Daredevil Reviewby Susan Granger (ssg722 AT aol DOT com)
February 14th, 2003
Susan Granger's review of "Daredevil" (20th Century-Fox)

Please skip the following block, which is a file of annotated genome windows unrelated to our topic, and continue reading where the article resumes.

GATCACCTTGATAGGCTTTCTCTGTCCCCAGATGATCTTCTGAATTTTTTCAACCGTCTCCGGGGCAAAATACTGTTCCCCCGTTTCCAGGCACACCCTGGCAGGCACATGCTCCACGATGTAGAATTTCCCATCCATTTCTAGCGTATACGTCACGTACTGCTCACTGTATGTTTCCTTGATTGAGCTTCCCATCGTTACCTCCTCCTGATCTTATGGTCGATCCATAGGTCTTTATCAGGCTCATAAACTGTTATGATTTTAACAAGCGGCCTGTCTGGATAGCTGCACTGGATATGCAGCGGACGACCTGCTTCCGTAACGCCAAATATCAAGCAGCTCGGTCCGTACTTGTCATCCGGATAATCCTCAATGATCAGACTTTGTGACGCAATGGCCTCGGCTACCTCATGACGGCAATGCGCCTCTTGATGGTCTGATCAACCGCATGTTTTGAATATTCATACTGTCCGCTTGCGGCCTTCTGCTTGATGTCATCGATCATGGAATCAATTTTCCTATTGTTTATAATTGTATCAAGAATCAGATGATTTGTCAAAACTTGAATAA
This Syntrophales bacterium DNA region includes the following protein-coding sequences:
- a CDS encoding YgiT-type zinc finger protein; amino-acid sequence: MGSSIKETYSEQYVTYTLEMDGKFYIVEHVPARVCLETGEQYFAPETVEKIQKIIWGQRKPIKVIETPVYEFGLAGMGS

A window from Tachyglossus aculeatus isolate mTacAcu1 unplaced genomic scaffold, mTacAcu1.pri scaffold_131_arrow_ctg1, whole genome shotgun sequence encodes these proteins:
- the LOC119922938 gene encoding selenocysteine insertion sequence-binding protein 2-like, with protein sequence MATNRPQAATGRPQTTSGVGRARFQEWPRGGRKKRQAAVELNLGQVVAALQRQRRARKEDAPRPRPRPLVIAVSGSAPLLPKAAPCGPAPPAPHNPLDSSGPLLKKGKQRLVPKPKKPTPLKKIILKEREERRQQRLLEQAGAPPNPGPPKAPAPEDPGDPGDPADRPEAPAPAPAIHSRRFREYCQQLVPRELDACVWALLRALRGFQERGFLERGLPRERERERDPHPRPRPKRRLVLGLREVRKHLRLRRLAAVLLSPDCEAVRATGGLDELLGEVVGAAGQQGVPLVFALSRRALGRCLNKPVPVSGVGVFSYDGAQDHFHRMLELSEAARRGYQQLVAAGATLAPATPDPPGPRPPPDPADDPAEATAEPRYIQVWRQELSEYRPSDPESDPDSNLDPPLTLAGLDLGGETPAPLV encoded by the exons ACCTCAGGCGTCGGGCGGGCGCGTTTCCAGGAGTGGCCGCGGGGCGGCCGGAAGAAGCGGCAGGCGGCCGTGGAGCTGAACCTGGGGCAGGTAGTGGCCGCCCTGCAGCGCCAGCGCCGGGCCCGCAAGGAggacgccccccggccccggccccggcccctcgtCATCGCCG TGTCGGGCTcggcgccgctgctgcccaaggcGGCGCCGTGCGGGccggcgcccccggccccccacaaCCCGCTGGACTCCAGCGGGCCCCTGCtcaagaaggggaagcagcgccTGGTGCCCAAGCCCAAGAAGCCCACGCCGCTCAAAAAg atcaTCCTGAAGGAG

Building on the success of "Spider-Man," "X-Men" and "Blade," this is the newest action-adventure fantasy based on a Marvel Comics character. Daredevil, known as the Man Without Fear, is the night-prowling vigilante alter-ego of attorney Matt Murdock (Ben Affleck), who was blinded at age 12 by radioactive waste. As a result of this injury, his other senses have amplified to superhuman level. When she's not trying to kill Daredevil, Matt's girl-friend is Elektra Natchios (Jennifer Garner), who is out to avenge her father's death. They're lovers/adversaries. Then there's the formidable druglord Kingpin (Michael Clarke Duncan) with Colin Farrell as Bullseye, his psychopathic, relentlessly ruthless assassin. Credit writer/director Mark Steven Johnson's ("Simon Birch") casting: Ben Affleck's a major celebrity these days with his fiancée Jennifer Lopez, Jennifer Garner has a fan base from TV's "Alias," and Colin Farrell's career is sizzling with "The Recruit" and the upcoming "Phone Booth." Jon Favreau scores as Matt's law partner "Foggy" Nelson with Joe Pantoliano as crime reporter Ben Urich. Cinematographer Ericsson Core captures Daredevil's sonar "vision" cleverly, particularly in the romantic raindrops-on-the-rooftop scene, and the stunt wire-work is amazing. As a parent, however, I was uncomfortable watching this superhero take painkiller prescription drugs; for the PG-13 audience, that's not a habit one wants to encourage. And, unlike the crime-fighting comic-book hero, this darkly vengeful Daredevil allows a man to die on subway train tracks, taking credit with a flaming DD. On the Granger Movie Gauge of 1 to 10, "Daredevil" is a stylized, hard-edged, sinister 7, aimed more at adults than kids. So is it "time to give the Devil his due"?
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